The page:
On July 11, 2004, a six part miniseries named The 4400 aired its first episode on the USA network, and it quickly grew a small but enthusiastic group of loyal fans. The mysterious sci-fi drama was filmed in Vancouver with a large cast of relative unknowns, and the miniseries turned into a full series, airing four seasons before it was announced in December that "The 4400," along with another USA Sci-fi show "The Dead Zone," was canceled.

As with several other canceled cult favorite sci-fi shows, the internet community immediately began circulating 'Save The 4400' petitions in a desperate attempt to save the show, or at the very least request a conclusion since the last season ended on a cliffhanger. A website went up, www.savethe4400.net, with a MySpace and Livejournal community to build support and fan notice.

There is currently a plan that on Feb. 1, 2008, viewers will gather sunflower seeds (an inside joke from the show itself) and send letters to the USA Network every day for one week, in an effort to show the corporation how serious the fans are about getting more of their favorite show.

"The 4400" is a fascinating story that caught my attention and imagination from the very first episode. One day, a meteor made of light crashes towards the Earth, and instead of slamming into the planet it hovers and releases 4,400 people who were missing for the past 100 years. These were citizens of different countries, races, gender, ages, and time periods. The government assigns the National Threat Assessment Command (NTAC) to take care of the situation, and it is revealed that the 4400 returned with special gifts, superhero abilities, that can be both beneficial and murderous.
The world goes into chaos as people react to the super-powered presence, and many of the 4400 are confused, ostracized, and alone. In time it is revealed that humans from the future plucked the 4400 out of the time stream and sent them back to try and change the past so their destructive, bleak future never can occur. The later seasons focus on the creation of Promicin, a special drug created by the scientist who was said to be the "Father of the 4400," which could give anyone extraordinary gifts. The problem is there is only a 50/50 chance of survival.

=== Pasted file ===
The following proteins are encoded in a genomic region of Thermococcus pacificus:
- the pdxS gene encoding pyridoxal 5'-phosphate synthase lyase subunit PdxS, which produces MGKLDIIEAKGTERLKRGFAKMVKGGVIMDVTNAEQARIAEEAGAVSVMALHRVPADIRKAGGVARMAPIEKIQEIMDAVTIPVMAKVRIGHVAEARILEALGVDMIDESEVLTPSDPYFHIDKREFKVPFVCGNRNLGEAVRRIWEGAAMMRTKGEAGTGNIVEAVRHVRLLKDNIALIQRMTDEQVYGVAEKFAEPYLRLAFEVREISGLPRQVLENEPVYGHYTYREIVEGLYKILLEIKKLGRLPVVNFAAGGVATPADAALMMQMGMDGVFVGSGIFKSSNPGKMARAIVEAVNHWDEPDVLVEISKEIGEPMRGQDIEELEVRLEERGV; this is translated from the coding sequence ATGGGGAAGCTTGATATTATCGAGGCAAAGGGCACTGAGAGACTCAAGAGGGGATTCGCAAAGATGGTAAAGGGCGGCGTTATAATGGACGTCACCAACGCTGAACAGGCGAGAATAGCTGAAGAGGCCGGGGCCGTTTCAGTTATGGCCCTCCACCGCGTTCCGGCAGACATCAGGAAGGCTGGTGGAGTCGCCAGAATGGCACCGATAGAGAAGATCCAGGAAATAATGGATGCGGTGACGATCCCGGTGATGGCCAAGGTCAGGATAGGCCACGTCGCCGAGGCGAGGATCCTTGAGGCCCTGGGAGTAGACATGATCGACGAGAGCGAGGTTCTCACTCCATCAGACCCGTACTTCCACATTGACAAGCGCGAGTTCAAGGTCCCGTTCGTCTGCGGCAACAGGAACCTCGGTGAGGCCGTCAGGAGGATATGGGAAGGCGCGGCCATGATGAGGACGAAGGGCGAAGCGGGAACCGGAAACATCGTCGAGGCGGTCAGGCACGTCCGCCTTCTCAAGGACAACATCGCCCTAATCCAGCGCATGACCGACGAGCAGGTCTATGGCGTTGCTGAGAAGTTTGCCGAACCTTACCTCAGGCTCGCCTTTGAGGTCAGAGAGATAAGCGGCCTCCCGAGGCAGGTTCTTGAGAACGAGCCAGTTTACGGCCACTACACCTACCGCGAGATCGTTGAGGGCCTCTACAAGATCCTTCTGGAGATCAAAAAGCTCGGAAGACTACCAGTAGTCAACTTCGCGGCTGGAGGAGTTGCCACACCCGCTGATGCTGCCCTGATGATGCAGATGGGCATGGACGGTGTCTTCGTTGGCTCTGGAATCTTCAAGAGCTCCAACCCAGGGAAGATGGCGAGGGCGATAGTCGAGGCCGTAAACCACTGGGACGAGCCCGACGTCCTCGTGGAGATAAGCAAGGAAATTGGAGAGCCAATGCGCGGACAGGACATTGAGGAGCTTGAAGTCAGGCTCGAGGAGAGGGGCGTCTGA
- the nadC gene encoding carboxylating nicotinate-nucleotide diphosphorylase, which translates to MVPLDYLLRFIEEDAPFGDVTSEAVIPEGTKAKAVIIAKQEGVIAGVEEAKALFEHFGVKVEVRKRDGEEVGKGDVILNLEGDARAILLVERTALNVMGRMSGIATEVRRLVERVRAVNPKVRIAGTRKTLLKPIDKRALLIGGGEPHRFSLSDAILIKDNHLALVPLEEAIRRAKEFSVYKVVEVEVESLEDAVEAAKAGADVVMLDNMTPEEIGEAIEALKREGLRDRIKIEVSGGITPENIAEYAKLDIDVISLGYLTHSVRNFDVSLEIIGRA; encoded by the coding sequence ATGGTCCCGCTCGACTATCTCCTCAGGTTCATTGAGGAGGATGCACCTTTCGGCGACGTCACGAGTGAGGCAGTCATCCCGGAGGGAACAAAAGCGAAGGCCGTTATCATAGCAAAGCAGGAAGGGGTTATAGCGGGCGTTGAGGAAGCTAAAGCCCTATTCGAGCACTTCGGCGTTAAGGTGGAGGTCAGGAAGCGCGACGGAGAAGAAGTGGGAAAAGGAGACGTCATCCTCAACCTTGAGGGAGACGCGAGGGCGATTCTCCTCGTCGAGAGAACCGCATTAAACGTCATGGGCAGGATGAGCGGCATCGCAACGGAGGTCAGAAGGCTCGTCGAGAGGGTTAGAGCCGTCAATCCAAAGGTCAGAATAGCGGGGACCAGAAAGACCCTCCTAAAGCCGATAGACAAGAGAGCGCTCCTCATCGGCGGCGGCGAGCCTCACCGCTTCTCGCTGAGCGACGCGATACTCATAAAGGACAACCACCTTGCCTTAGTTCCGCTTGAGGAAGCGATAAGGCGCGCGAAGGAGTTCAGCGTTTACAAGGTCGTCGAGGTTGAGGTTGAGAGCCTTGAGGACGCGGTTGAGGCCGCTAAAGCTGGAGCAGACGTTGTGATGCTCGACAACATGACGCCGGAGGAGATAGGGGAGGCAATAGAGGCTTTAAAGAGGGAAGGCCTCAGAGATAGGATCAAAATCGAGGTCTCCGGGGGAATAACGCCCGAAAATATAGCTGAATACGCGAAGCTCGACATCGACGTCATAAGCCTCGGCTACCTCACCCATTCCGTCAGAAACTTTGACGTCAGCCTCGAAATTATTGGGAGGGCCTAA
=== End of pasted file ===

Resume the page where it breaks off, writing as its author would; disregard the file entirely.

Emerging out of the large cast came three specific groups. NTAC agents Tom and Diana and the US government try to contain the 4400. The charismatic and martyr figure Jordan Collier and his followers take over a part of Seattle as their own. Collier wants the world to take Promicin, even at the risk of mass suicide. The third party is Sean, Tom's nephew and Collier's protégé, who tries to find a middle road of peace between his people and the general populace.

The fourth and final season ended with Sean's brother taking Promicin, and his horrible gift causes a Promicin virus that spreads over a huge portion of Seattle and causes the death of thousands of people, including their mother. The world has to cope with a city almost entirely made up of super-powered loose canons, and that is where the show ends.

This cliffhanger is one of the major reasons why fans reacted so negatively to the sudden ending of the series. Each year "The 4400" was on shaky grounds for renewal, but the ending of this season was the most bold and tense of all. This season had differing reactions from critics and fans alike, but there was no doubt that the show was getting edgier and stronger with each passing episode.
The cancellation was truly disappointing and heartbreaking because from the first episode fans were drawn in and intrigued by the storyline. It's almost a blend of "Lost," with all of the mysterious entanglements between characters and constant questions, and "Heroes." No real explanation has been given for this decision. The statements from USA and the show's creator Scott Peters remains polite, but no details were released. Whatever shows will be replacing "The 4400" and "The Dead Zone" better be exceptionally interesting, more so than the ho-hum original series "Burn Notice" that incidentally will be returning for a new season.

"The 4400" was a commentary on fear of the unknown, of humanity at its best and worst, and a realistic look at what would happen if something so mysterious and peculiar truly happened in modern day America. It was a beautifully plotted show, with many twists and turns and surprising character developments. I fully intend to try and save "The 4400" ... it wouldn't be the first time that the fans managed to bring back a show worth a second chance.

Story by Dee Doyle
Starpulse contributing writer